Originally published in Library Journal.
Charles Darwin’s voyage on the HMS Beagle is famous for having led to some of the most groundbreaking work in evolutionary biology. Data gathered during the five-year, globe-spanning expedition was central to the evidence Darwin presented in his 1859 title On the Origin of Species, which introduced the concept of natural selection and the theory of evolution. This voyage so intrigues people to this day that almost every written work produced by Darwin on the ship has been made public—from his diary to his letters.
Everything, that is, but the largest collection of materials that likely influenced his thinking—the library on board the Beagle. John van Wyhe, a senior lecturer at the National University of Singapore has digitally reconstructed the famous Beagle library and made it accessible to Darwin scholars and others studying that period in history. He said that this library, which has not existed as a collection for almost 180 years, is what he would have liked as a scholar when he was editing Darwin’s Beagle field notebooks in 2006.
“By putting it online this allows anyone to gain, in a very short time, a very different impression of Darwin’s voyage. One can almost instantly appreciate that he was not alone—he had the scientific work of many of his predecessors at his fingertips. He was quite literally standing on the shoulders of giants,” van Wyhe wrote in an email.
The library, now accessible on the Darwin Online website, builds on a list created by the Darwin Correspondence Project, which initially listed 132 books inside the Beagle. Additional research has been used to reconstruct the list so that van Whye’s Beagle library now has 404 searchable volumes of books presumed to have been on the ship with Darwin.
That comes to about over 195,000 pages and more than 5,000 illustrations available online that range from books on geology to literary works. The infographics below offer a detailed breakdown of the different characteristics of the collection.
The Beagle library joins another one of Darwin’s libraries that has been digitized and put online. Darwin’s personal scientific library has been reconstructed, making a number of his 1,480 books available via the Biodiversity Heritage Library (BHL) website.
According to Martin R. Kalfatovic, the Smithsonian’s associate director for digital services and program director, BHL, the online availability of the Beagle library is a boon for Darwin scholars and scientists.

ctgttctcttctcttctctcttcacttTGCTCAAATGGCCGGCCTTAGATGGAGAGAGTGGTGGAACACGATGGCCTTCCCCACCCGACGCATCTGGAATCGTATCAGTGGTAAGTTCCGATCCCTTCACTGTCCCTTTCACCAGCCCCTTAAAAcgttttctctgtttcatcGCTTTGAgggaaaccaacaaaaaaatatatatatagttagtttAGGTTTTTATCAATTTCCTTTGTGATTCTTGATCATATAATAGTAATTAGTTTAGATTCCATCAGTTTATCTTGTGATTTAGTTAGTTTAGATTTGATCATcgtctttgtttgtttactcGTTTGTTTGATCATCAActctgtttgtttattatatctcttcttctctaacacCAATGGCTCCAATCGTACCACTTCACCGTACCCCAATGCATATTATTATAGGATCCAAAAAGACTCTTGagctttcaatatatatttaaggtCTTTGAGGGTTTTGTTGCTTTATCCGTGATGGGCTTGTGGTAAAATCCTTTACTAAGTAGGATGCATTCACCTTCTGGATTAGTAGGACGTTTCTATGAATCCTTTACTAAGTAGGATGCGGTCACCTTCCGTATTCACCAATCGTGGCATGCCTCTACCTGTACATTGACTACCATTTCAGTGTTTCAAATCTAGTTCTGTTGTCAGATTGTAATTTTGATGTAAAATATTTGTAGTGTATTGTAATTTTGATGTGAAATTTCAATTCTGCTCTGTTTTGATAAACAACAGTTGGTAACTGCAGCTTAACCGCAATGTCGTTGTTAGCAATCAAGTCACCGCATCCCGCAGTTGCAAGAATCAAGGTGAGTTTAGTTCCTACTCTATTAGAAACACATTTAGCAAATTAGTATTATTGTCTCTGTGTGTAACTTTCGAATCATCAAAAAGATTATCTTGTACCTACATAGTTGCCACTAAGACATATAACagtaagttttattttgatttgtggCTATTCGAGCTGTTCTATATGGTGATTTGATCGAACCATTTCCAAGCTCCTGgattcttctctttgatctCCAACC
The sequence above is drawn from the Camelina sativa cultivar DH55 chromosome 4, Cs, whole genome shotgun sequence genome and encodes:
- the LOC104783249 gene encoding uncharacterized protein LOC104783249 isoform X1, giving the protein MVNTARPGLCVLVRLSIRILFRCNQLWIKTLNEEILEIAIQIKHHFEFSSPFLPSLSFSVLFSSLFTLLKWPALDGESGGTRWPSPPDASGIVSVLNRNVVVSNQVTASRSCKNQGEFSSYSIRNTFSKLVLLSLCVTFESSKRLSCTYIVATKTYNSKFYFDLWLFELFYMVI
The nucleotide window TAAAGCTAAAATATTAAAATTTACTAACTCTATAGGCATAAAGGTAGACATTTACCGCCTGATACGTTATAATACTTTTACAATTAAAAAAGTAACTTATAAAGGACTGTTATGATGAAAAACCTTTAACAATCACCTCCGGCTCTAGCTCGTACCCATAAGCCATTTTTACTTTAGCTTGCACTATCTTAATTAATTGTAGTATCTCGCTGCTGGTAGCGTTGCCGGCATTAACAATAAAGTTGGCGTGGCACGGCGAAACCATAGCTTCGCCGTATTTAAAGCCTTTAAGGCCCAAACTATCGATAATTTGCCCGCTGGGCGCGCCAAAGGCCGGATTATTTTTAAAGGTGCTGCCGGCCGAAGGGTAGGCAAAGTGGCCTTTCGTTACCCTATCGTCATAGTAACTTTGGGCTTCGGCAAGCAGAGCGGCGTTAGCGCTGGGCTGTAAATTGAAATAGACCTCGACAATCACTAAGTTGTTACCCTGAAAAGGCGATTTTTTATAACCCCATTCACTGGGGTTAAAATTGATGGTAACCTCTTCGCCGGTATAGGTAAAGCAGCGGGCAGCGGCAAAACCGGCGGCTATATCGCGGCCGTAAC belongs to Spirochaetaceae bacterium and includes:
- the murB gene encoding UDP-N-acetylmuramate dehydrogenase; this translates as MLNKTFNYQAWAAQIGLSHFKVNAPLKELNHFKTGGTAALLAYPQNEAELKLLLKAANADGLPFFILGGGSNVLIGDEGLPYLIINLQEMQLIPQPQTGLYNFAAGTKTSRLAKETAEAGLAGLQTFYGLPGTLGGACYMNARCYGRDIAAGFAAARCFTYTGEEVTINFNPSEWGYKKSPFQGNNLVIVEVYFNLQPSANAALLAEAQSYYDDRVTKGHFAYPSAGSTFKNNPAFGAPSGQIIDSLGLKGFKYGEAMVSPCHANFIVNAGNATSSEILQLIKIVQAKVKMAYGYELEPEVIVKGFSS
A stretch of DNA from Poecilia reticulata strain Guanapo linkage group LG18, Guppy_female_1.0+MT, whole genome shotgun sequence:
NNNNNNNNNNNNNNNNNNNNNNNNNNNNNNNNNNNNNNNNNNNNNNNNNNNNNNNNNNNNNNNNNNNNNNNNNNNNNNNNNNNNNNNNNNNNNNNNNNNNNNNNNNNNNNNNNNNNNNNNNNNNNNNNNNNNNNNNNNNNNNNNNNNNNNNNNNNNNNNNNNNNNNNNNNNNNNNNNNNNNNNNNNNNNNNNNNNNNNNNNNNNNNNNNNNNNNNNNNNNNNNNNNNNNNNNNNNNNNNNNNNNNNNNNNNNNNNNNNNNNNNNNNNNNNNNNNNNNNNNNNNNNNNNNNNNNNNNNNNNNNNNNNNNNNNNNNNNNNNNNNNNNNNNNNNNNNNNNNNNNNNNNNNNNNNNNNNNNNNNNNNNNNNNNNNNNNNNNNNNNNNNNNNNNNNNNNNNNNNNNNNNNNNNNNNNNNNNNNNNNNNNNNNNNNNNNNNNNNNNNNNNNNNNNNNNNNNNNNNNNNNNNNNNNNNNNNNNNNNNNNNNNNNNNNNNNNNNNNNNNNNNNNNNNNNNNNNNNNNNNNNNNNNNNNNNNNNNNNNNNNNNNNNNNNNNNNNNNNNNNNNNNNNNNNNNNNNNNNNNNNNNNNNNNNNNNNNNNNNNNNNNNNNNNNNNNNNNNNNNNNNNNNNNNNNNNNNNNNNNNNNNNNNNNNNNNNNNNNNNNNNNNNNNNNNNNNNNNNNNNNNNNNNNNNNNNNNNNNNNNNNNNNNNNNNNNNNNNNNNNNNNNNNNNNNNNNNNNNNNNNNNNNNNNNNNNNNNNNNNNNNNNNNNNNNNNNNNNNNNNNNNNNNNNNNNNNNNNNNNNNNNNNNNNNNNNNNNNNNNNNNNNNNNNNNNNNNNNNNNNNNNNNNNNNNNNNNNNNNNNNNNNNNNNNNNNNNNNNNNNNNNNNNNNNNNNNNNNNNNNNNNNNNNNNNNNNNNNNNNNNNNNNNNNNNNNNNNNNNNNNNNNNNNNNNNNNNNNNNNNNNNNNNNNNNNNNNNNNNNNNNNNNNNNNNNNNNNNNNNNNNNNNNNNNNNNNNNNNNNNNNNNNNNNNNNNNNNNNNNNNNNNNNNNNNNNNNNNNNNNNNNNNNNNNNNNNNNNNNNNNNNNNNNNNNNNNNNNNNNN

“What a person has read, or even just what was in their library, can tell us much about what they were thinking, what sources their ideas were built on, and much more. In the case of Darwin’s Beagle library this is even more important as knowing what books Darwin had access to during this formative part of his life,” Kalfatovic wrote in an email.
However, not everyone shares in Kalfatovic’s enthusiasm. David Kohn, director and general editor of the American Museum of Natural History’s Darwin Manuscripts Project, said that van Wyhe’s Beagle library is redundant since his organization had already created a catalog of books in the ship and placed them online more than a year ago.
In addition, while they have many of the same books in their Beagle libraries, he questions some of what Darwin Online chose to include, especially since the website does not currently offer a direct explanation of the reasons why titles were included in the collection .
“[Darwin Online and the Darwin Manuscript Project] have different foci, different purposes but sometimes they overlap,” Kohn said. “And we have different attitudes toward textual editing. We believe we have a higher standard of textual editing for example. In other words there’s a fair and scientific competition.”
Kohn did note that van Wyhe’s Beagle library has made an important contribution to Darwin scholarship by transcribing some of the books and making them searchable.
In response, van Wyhe said that Darwin Online is the largest and most complete list ever created of the Beagle library, even in comparison to the Darwin Manuscript’s catalog, and does not view criticism of the selection criteria as credible.
“As for any books being ‘questioned’—I have heard nothing about this and seen no evidence. I do not think that unsupported claims by rivals should be given public notice,’ he wrote in an email.
These projects are just two examples of the strong push to digitize many of Darwin’s writings and the works he had access to in his libraries in order to get a clearer understanding of his thinking process and influences.
“There is still a lot of discussion of [Darwin] and his views, and these projects are doing their best to make sure that there is as much solid evidence for such discussion as possible,” Rosemary Clarkson, staff member of the Darwin Correspondence Project, wrote in an email.
The Darwin Correspondence Project has digitized many of Darwin’s letters and made them accessible online. And, the Darwin Manuscript Project is planning to publish all of Darwin’s manuscripts on the subject of evolution around June 2015. And while BHL does not have afirm timeline in place, it still hopes to add more to its online collection of books from Darwin’s personal library. Darwin Online also has more projects on the way, but cannot give details as of yet.